Fukushima survey lists 12 confirmed, 15 suspected thyroid cancer cases

An ongoing study on the impact of radiation on Fukushima residents from the crippled atomic power plant has found 12 minors with confirmed thyroid cancer diagnoses, up from three in a report in February, with 15 others suspected cases, up from seven, researchers announced Wednesday.


The figures were taken from about 174,000 people aged 18 or younger whose initial thyroid screening results have been confirmed.


                                           2011              2012
Total number of screening
test result  (ages uunder 18)  40000      134000    
Secoundary test required  205   935
  Confirmed                   7     5
  Suspected                           4     11

(table made by WNSCR team) 

Researchers at Fukushima Medical University, which has been taking the leading role in the study, have said they do not believe the most recent cases are related to the nuclear crisis.

They point out that thyroid cancer cases were not found among children hit by the 1986 Chernobyl nuclear accident until four to five years later.


The prefecture’s thyroid screenings target 360,000 people who were aged 18 or younger when the March 2011 meltdown crisis at Tokyo Electric Power Co.’s Fukushima No. 1 nuclear plant was triggered by a major quake and tsunami.


The initial-phase checks the size of lumps and other possible thyroid cancer symptoms and categorize possible cases into four groups depending on the degree of seriousness. Those in the two most serious groups are picked for secondary exams.


In fiscal 2011, after confirming test results from about 40,000 minors, the prefecture sent 205 for secondary testing. Of the 205, seven were diagnosed with thyroid cancer, four came out with suspected cases, and another had surgery but the tumor was found to be benign.

In fiscal 2012, of about 134,000 minors with confirmed initial screening results, the prefecture sent 935 to secondary testing. Among them, five were confirmed with thyroid cancer, while there were 11 suspected cases.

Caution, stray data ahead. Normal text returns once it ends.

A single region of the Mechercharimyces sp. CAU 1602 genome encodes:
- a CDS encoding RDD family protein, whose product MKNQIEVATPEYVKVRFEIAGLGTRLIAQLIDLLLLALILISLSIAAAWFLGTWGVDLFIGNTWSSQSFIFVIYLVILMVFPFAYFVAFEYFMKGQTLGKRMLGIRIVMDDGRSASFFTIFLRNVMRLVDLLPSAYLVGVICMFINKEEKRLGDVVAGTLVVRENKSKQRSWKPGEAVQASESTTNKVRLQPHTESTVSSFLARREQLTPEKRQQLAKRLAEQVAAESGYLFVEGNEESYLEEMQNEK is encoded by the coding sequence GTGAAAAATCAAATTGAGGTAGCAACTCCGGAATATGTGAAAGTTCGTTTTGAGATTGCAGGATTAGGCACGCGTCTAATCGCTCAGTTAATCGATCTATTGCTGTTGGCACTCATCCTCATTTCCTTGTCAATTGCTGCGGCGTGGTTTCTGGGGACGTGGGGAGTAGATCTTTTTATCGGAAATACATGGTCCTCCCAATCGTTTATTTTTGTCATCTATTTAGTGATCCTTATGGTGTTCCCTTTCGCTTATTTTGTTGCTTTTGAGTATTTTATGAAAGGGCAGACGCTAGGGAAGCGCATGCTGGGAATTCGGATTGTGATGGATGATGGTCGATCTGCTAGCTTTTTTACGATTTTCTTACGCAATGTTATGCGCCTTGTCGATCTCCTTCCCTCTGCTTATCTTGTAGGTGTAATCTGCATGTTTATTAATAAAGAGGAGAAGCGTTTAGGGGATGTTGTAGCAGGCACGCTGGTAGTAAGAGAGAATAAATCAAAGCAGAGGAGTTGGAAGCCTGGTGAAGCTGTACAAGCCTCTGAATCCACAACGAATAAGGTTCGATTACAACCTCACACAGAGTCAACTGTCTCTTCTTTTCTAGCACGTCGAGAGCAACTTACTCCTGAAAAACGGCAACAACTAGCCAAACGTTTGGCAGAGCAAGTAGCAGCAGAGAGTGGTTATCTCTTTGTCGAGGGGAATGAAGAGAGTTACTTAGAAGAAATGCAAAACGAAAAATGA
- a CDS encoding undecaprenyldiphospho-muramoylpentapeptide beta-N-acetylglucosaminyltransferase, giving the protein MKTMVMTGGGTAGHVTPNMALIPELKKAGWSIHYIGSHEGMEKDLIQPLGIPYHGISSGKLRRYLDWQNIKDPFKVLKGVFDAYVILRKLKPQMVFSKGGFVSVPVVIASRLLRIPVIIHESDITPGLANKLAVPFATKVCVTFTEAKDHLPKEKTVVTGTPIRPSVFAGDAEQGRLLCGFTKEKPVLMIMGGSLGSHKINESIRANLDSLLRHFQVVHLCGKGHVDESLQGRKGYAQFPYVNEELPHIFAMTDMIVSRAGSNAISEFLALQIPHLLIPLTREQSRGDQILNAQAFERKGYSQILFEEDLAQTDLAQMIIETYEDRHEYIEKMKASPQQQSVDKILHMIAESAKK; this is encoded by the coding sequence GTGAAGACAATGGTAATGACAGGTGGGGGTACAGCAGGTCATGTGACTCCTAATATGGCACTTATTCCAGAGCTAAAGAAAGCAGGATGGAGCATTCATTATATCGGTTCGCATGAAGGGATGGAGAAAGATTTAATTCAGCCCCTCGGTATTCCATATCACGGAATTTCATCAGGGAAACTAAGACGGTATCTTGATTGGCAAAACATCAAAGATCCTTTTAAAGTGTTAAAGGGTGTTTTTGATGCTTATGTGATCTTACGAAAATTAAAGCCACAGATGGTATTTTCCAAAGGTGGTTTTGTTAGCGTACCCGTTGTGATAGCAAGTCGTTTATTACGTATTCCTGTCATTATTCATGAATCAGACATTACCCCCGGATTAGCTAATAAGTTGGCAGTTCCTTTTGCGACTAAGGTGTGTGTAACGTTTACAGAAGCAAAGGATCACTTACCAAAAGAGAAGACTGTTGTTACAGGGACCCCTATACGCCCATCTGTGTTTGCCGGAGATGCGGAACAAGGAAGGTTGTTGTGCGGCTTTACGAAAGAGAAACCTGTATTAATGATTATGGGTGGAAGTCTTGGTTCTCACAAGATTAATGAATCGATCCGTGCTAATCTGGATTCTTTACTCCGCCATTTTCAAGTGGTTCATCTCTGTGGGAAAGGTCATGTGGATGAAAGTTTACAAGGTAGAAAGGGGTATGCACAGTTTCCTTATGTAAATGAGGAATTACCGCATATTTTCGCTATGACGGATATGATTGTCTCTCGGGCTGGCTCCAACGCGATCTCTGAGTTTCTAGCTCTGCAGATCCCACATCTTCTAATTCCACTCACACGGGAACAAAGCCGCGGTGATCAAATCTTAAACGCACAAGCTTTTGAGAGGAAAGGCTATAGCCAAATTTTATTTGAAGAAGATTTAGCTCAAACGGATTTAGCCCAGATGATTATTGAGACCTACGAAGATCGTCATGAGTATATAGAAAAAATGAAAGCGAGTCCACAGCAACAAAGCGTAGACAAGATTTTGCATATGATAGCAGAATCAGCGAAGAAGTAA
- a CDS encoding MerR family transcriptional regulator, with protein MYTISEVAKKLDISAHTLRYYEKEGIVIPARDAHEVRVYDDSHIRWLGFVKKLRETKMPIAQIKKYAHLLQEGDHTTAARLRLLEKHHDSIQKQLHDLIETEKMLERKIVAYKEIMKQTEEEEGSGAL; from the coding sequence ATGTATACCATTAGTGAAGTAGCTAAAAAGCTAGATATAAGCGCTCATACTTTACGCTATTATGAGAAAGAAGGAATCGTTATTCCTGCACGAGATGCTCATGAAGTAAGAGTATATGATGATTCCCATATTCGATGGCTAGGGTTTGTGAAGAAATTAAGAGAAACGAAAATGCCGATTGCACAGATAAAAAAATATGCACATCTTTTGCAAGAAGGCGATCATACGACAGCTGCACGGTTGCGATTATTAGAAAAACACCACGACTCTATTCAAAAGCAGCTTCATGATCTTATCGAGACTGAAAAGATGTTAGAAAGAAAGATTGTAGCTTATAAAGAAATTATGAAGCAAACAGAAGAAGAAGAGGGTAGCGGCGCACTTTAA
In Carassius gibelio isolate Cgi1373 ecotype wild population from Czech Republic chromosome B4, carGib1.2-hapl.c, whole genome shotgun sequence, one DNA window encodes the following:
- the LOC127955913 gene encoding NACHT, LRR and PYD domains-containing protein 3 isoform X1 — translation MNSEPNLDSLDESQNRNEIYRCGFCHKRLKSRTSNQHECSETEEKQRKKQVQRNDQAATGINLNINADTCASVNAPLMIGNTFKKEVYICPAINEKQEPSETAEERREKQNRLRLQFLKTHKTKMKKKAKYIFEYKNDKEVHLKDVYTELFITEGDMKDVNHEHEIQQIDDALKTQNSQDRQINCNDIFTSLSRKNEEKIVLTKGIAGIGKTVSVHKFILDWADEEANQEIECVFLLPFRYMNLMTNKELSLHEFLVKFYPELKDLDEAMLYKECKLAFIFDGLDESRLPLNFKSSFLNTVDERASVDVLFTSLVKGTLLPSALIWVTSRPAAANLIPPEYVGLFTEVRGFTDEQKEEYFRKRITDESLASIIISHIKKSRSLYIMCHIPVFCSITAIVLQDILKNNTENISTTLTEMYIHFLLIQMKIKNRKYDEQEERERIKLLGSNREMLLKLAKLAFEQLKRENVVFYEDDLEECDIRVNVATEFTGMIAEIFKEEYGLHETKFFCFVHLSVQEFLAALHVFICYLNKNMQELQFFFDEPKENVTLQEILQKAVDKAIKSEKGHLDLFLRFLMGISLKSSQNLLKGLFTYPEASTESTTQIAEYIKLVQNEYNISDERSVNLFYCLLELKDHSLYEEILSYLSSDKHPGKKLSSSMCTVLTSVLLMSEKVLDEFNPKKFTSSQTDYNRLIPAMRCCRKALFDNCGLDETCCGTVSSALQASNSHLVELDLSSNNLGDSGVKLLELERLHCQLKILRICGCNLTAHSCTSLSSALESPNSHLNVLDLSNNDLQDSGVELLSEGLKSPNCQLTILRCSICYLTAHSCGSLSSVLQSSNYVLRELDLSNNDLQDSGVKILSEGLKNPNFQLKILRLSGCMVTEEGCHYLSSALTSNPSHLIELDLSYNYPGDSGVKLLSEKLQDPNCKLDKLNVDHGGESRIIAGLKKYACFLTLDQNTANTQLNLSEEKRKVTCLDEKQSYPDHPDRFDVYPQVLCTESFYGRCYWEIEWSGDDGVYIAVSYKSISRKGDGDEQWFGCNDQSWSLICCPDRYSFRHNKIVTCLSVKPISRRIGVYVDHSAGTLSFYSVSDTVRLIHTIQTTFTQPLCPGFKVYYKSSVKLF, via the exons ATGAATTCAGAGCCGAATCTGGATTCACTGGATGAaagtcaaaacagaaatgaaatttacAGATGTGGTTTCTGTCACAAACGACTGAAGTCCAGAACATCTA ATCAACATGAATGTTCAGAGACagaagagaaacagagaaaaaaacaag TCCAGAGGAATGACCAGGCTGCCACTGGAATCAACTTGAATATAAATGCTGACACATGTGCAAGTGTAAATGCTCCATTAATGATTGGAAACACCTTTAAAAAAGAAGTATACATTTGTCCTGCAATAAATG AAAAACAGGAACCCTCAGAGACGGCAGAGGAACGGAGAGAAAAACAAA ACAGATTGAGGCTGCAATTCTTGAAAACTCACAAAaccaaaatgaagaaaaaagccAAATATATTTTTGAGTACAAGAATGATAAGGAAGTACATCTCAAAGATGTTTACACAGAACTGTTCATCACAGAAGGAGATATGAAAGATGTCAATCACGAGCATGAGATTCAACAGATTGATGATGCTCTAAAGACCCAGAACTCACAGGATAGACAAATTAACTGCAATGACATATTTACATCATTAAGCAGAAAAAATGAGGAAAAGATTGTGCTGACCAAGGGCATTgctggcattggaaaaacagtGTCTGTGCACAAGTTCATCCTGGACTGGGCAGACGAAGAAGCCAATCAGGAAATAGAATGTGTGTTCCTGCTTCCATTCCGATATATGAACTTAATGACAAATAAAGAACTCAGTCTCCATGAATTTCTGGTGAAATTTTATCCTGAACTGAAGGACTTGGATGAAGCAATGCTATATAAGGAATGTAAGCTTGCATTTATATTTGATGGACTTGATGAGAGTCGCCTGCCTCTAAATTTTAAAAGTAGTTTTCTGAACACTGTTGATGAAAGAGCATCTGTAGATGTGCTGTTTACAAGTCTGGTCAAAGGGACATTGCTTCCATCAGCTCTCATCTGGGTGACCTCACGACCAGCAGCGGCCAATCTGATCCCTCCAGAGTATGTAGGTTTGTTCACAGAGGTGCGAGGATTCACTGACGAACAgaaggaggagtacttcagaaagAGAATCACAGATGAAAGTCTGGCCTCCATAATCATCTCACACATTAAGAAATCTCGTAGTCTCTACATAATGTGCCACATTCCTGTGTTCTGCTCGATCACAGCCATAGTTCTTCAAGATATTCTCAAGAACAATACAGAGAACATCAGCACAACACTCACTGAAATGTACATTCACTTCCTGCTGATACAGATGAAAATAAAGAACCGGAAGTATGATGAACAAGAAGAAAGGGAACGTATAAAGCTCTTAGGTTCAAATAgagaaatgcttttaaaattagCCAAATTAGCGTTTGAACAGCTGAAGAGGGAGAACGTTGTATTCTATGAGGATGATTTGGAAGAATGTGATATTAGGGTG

In the Chernobyl catastrophe, thyroid cancer was reported in more than 6,000 children. The U.N. Scientific Committee attributed many of the cases to consumption of milk contaminated with radioactive iodine immediately after the crisis started.


Last month, U.N. scientists assessing the health impact of the Fukushima nuclear crisis said the radiation dose for residents in the region was much lower than Chernobyl and that they do not expect to see any increase in cancer in the future.


Among those aged 10 to 14 in Japan, thyroid cancer strikes about 1 to 2 in a million.

“Fukushima’s survey examines people who have no symptoms across the board and it is hard to evaluate it because there are no comparable data,” a health department official at the Environment Ministry said. “We need to take a careful look at it.”


The official downplayed the possible effects of the nuclear crisis, saying it is likely that Fukushima authorities were able to detect cancer cases early.


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Comments: 2
  • #1

    Steve Athearn (Monday, 10 June 2013 01:13)

    This news is very worrisome. Sorry to dwell on the numbers when real lives are at stake. But let's say the population age 0-18 is 3.6 times the 10-14 age population. Absent more specific data, if we assume "normal" juvenile thyroid cancer cases (in a country which has 50+ atomic reactors) for the entire cohort is the same as the 1 to 2 cases per million given for children 10-14, then that gives 3.6 to 7.2 cases expected per million "normally" in the 0-18 age group.

    Roughly 200,000 children have been screened for the disease, of whom at least 12 and more probably about 24 already have thyroid cancer. (Reports earlier in the year had 3 confirmed and seven suspected cases. From the information above (for fiscal 2011), it would appear that about 4 of the "suspected" have since moved into the "confirmed" category, one turned out benign, while 4 remain "suspected".) Extrapolating these results to a population of 1 million (5 x 200,000), that would give 5 x 12 to 5 x 24 cases - or 60 to 120 cases per million, compared to the expected rate of 3.6 to 7.2 per million. The researchers may be right to suggest a certain caution in interpreting these early results, but categorical statements to the effect that they "do not believe that the most recent cases are related to the nuclear crisis" (if correctly attributed to them) would go beyond legitimate scientific caution when from the huge discrepancy from expected rates a connection with the nuclear crisis must be suspected.

  • #2

    Steve Athearn (Monday, 10 June 2013 16:42)

    I should have annualized the above figures, which cover two years. When that is done (dividing 60 and 120 by two) we arrive at 30 to 60 thyroid cancer cases per million children aged 0-18 per year, or on the order of 10 times the expected number of cases.